7 February 2004
The Military's 'Roadmap' as a Catalyst
Help comes from unexpected quarters. As the Burmese saying goes,
"A yay jee yin thway see", unity comes in time of need.
The State Peace and Development Council announced a "seven-point
future policy program" or a seven-phase roadmap on 30 June.
It came at a time when the international community was strongly
condemning the military for the brutal crackdown and massacre of
members of the National League for Democracy near Tabayin on 30
May. Nevertheless, the knee-jerk reaction paid off and pressure
eased on the generals who promised to the world, particularly neighboring
and regional countries, that they were bringing democracy to Burma.
The generals previously had also tried to impose military domination
over Burma's political future with its version of "disciplined
democracy" through constitutional principles drafted by a National
Convention attended by delegates of its own picking but the process
was suspended in 1996 when the NLD demanded that the National Convention
be more democratic and representative and decided to stay away from
it unless its demands were met. That convention which dismissed
the NLD had already prescribed what is known as the "104 principles"
which were to be used in drafting a constitution that would legitimize
military rule in Burma.
The generals' pledge once again to steer Burma to "disciplined
democracy" under the same "104 principles" naturally
became a cause for concern to all legal political parties, and ethnic
nationality and democratic forces. Even the ceasefire groups, which,
under intense pressure from the generals, have pledged support for
the National Convention, are saying they want to see reforms in
All political parties, organizations, and politicians that have
legal standing inside Burma as well as others beyond the reach of
the military and in exile are openly voicing their opposition to
the roadmap. And that voice of opposition has become a unifying
and rallying cry for all dissident forces.
Unifying the Visions
The Third Ethnic Nationalities Seminar, which was held recently
(from 28 January to 2 February) at the Burma border and attended
by 61 delegates and observers from the ethnic nationality alliances,
parties, and organizations, agreed that the resolution of political
problems in Burma must be through a "tripartite dialogue"
and the establishment of a true Federal Union. The participants
said the "road map" and "the attempt to reconvene
its National Convention would not lead to democratization and establishment
of a federal union but only sustain a military dictatorship in the
They said, "tripartite dialogue, as called for by the UN resolutions
annually since 1994", must be held "at the earliest date"
to form "an interim government" comprising of representatives,
proportionally, of the SPDC, the NLD and other political parties
victorious in the 1990 elections, and the ethnic nationalities,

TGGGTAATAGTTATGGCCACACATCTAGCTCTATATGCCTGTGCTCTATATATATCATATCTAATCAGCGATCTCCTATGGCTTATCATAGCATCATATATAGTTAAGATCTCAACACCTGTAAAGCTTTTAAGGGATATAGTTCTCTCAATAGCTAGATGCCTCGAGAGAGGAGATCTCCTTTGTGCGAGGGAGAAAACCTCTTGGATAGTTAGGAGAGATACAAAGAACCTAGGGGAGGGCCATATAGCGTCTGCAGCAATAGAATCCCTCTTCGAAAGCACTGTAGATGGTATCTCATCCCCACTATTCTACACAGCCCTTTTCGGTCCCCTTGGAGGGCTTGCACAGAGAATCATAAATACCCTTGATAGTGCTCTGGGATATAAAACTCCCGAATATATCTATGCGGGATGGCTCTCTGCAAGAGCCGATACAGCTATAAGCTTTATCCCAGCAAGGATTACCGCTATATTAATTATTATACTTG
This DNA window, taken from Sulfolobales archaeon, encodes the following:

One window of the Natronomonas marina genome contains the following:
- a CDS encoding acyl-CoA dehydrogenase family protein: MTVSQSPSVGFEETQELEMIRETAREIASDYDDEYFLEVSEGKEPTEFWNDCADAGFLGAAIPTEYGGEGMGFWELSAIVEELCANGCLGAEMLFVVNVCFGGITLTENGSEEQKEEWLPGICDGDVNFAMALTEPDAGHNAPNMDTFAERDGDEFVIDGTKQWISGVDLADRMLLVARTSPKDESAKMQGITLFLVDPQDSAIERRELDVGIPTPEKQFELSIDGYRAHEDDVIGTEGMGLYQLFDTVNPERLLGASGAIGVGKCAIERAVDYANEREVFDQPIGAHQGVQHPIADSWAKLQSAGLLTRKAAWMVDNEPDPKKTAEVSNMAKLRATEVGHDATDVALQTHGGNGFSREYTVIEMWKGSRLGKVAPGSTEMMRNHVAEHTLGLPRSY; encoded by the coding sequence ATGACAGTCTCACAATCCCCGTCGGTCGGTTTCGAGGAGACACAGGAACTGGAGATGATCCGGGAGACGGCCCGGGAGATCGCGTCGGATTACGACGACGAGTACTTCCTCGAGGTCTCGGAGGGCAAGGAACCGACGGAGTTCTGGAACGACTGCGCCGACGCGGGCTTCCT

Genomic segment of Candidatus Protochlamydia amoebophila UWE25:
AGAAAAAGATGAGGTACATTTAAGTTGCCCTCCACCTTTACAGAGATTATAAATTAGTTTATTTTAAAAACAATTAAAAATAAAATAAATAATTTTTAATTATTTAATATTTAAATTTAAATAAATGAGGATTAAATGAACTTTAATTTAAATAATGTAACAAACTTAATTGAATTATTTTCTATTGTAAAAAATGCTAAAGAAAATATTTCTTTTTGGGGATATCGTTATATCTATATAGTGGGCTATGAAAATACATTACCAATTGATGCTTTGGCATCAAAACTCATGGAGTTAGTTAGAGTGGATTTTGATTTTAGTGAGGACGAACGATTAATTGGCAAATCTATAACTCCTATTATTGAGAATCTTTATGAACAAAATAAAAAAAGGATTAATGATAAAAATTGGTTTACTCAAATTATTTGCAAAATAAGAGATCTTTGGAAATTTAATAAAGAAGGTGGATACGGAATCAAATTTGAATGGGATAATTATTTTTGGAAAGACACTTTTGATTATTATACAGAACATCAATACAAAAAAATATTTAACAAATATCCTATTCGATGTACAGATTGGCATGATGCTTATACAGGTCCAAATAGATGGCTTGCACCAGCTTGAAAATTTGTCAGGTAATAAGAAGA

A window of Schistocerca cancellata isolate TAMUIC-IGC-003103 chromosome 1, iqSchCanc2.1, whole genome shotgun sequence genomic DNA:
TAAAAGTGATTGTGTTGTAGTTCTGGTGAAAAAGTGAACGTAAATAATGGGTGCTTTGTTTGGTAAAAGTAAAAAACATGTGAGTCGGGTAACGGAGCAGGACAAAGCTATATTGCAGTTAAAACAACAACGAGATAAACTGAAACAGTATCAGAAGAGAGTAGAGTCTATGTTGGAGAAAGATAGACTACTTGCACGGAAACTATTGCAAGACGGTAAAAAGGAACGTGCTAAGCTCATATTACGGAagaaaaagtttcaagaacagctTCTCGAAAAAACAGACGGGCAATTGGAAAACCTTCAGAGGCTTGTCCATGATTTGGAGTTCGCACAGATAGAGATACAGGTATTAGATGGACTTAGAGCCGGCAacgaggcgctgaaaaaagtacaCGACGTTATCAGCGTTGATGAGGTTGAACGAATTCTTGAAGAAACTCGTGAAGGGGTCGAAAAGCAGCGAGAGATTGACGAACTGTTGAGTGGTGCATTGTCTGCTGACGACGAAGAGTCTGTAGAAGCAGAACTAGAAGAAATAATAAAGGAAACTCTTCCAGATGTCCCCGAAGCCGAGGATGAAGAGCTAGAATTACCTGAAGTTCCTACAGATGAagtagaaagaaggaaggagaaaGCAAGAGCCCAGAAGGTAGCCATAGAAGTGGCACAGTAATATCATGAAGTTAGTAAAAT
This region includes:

based on the agreement arrived at the tripartite dialogue."
They believe that that interim government should convene a legitimate
The Seminar also called upon the junta "to unconditionally
cease all military offensives against the ethnic nationalities,
declare a nationwide cease-fire, release all political prisoners,
including Daw Aung San Suu Kyi."
The ethnic nationality leaders expressed their conviction that
constitutions of the Federal Union and the constituent States must
be drafted by commissions formed "with the approval of the
National Convention" and these constitutions must be adopted
through "national referenda" held in various constituent
States before elections can be held to form Federal and state parliaments
which then would elect Federal and state governments.
A major accomplishment of the Third Ethnic Nationalities Seminar
is that all the organizations were able to agree on a single plan
involving different phases in particular order that Burma needs
to go through to achieve democracy and long-lasting peace.
Another important achievement is the decision to form an "Ethnic
Nationalities Council" which will no doubt contribute greatly
in helping resolve the nagging question of who will represent the
ethnic nationalities in the "Tripartite Dialogue" given
the diverse cultural and socioeconomic backgrounds and political
leanings of different ethnic nationality forces.
The results of the Third Ethnic Nationalities Seminar also put
to rest all speculations that ethnic and democratic forces are at
odds over the military's roadmap. Like all struggles, anomalies
are bound to emerge from time to time, but the main goal remains
as clear as ever for the democratic and ethnic forces.
Bringing Ethnic Rights to the Fore
In fact, the concept of "tripartite dialogue" first appeared
in the United Nations resolution on Burma in 1994 when it was proposed
by the NCGUB delegation at the United Nations in recognition of
the importance of ethnic nationalities having an equal voice in
the decision-making process of the country.
The ultimate objective of all political organizations in the ethnic
and democracy movements, including the National Coalition Government
of the Union of Burma, has always been the establishment of a democratic
federal union that would guarantee democratic and equal rights to
all nationalities in Burma.
Hence, the clarion call made by the Third Ethnic Nationalities
Seminar on the democratic and ethnic forces, at home and abroad,
to unanimously support and make concerted efforts to realize the
aspirations of the people of the Union of Burma is bound to be answered
with a resounding yes.
The united front of the ethnic and democratic movements of Burma
will also expect world nations, particularly neighboring and regional
countries, the United Nations, and the international community to
respond favorably to this call and help bring democracy to Burma.